Kenyan scientists hail Chinese medicine for reducing malaria deaths
08 October 2015, 21:30
Nairobi - The herbal drug artemisinin that
was discovered by Chinese female scientist Tu Youyou who was among the three
2015 Nobel Prize Winners in medicine was a game changer in the fight against
malaria, a Kenyan scientist said on Wednesday.
Francis Kimani, the head of malaria program at Kenya Medical
Research Institute (KEMRI), said unlike previous anti-malaria drugs,
artemisinin has stood out in terms of efficacy and safety to patients.
"I can say artemisinin was an invention that injected
fresh impetus in the fight against malaria. Earlier drugs have not effectively
tackled the killer disease which has ravaged populations in the tropics for too
long," Kimani told Xinhua in an interview.
He added the scientific community felt honored when Tu was
awarded a Nobel Prize for discovering a novel therapy to treat malaria.
"The award came at the appropriate time and reaffirms
global recognition of artemisinin as first line treatment for malaria. It was a
victory to the scientific community involved in malaria research," said
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Kenyan scientists have conducted intensive research on
artemisinin to ascertain its efficacy and safety to malaria patients.
According to Kimani, the Chinese herbal drug has generated
curiosity from Kenyan medical researchers due to its rich therapeutic
"Artemisinin interferes with body functions of the
malaria causing parasite, plasmodium. It inhibits the parasite from infecting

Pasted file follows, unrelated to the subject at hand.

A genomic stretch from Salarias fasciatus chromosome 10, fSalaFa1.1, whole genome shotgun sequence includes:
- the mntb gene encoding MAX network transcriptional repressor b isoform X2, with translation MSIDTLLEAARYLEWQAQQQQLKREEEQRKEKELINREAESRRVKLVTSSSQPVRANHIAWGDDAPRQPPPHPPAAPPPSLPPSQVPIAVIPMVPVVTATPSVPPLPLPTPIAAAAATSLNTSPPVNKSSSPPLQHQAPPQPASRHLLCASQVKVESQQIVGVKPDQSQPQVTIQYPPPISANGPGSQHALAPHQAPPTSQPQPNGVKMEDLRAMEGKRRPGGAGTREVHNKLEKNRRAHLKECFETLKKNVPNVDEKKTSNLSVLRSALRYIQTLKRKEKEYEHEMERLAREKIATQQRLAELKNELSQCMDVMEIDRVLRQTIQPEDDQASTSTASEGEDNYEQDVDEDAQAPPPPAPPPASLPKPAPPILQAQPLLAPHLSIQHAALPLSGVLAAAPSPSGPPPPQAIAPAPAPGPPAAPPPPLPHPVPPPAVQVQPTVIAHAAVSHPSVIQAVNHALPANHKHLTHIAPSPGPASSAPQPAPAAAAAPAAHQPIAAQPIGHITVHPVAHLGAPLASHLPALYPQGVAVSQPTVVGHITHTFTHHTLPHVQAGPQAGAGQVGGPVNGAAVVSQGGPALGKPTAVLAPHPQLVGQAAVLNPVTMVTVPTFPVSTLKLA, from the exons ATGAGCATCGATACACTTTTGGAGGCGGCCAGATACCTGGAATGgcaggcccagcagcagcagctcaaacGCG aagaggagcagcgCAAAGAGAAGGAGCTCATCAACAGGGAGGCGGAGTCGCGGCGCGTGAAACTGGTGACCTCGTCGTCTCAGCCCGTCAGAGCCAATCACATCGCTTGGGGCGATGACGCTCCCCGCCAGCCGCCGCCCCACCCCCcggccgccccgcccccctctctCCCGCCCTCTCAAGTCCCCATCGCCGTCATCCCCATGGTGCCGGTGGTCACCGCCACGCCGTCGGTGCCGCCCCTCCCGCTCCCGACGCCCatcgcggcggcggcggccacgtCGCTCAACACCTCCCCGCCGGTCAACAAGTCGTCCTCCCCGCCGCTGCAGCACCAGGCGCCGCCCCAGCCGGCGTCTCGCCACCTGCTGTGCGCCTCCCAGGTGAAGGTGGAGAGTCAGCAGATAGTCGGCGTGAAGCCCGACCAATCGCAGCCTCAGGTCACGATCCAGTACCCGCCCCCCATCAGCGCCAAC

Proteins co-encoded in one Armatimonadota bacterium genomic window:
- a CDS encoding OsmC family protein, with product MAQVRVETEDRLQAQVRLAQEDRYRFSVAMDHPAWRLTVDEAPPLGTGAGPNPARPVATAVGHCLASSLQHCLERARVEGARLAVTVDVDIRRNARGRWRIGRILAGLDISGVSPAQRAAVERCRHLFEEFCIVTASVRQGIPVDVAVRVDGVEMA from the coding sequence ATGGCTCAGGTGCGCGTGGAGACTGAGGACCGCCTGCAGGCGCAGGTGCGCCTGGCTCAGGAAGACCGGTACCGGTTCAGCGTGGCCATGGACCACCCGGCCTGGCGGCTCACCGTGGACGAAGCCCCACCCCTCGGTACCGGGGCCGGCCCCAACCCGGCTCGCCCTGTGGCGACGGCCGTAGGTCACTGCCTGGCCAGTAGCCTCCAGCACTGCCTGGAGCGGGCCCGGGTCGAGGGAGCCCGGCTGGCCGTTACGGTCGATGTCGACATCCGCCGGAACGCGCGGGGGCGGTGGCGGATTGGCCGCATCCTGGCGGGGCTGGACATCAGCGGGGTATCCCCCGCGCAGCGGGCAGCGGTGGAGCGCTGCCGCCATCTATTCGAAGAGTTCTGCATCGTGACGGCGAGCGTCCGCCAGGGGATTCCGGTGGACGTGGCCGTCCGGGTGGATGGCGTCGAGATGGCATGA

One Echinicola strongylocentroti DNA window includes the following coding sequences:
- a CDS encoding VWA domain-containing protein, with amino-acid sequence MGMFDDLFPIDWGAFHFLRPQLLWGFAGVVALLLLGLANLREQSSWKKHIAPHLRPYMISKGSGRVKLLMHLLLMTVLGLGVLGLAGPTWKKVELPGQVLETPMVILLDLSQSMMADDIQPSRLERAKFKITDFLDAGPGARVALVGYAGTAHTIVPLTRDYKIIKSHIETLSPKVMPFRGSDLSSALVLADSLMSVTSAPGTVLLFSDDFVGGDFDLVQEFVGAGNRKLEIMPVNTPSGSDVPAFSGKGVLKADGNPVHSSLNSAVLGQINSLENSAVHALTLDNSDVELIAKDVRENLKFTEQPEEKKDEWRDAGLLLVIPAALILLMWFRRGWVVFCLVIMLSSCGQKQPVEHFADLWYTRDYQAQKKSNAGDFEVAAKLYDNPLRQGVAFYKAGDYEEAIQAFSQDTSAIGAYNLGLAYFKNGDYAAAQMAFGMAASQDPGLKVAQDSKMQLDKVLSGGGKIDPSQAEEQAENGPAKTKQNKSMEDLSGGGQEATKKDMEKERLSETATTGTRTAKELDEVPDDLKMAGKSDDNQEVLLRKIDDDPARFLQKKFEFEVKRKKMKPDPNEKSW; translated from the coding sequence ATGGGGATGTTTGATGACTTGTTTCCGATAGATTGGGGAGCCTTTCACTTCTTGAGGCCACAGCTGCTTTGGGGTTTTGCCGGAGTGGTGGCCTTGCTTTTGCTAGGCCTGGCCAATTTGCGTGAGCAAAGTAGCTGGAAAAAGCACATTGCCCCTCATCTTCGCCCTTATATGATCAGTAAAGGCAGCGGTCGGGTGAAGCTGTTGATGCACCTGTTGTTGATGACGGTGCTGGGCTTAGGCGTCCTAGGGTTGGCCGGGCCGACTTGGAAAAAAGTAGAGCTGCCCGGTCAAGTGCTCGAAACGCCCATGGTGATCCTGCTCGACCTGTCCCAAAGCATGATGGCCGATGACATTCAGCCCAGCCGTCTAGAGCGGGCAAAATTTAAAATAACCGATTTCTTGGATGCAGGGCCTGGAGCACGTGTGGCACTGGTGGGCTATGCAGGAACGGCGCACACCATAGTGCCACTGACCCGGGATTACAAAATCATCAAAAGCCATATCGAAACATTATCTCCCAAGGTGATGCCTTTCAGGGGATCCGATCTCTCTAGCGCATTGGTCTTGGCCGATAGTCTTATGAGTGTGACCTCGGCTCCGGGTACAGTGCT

human blood with malaria," Kimani told Xinhua.
He added artemisinin will be used to treat malaria for a
longer period since no replacement was in sight.
Health advocates joined Kenyan scientists in applauding Tu
You you for discovering artemisinin that secured her the 2015 Nobel Prize in
Estrella Lasry, the Tropical Medicine Advisor at the medical
charity, Medicins Sans Frontieres (MSF) said Tu's tireless devotion to research
on a cure for malaria had lasting impact globally.
"It was great to have a Chinese scientist win a Nobel
Prize in medicine and it was a confirmation that scientific research on
tropical diseases had finally been recognized," Lasry told Xinhua.
She thanked the Nobel committee for rewarding scientists who
have devoted massive energy towards elimination of diseases that affect the
The CEO of Kenya NGOs Alliance against Malaria (KENAAM)
Edward Mwangi noted that local communities have benefitted from discovery of
artemisinin to treat malaria.
"Malaria treatment is readily available at a friendly
cost to local communities affected by the disease. So far, it is the best
treatment available in the market," said Mwangi.
Kenya remains a malaria hotspot despite massive investments
in high impact interventions to tame the disease.
According to the Ministry of Health, Kenya has been
recording one million cases of malaria every month.